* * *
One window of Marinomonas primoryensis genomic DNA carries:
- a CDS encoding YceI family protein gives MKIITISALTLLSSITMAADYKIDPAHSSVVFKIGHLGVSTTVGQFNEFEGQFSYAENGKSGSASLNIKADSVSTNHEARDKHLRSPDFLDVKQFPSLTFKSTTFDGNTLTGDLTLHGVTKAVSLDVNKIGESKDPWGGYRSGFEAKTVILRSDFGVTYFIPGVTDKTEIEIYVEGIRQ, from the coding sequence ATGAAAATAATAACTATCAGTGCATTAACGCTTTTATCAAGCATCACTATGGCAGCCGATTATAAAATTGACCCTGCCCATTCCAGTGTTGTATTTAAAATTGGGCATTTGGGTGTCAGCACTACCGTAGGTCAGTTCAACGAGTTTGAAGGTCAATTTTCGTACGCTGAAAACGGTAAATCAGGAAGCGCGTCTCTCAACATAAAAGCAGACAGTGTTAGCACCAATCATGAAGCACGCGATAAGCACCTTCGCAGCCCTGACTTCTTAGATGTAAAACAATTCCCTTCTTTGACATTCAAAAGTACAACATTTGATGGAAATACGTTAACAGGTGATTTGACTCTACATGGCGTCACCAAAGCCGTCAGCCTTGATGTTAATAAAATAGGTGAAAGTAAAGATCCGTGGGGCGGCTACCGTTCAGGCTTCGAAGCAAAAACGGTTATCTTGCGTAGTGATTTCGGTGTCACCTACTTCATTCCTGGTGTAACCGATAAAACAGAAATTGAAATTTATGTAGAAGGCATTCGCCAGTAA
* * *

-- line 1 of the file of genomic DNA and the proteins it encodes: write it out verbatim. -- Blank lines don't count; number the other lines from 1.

One window of Marinomonas primoryensis genomic DNA carries: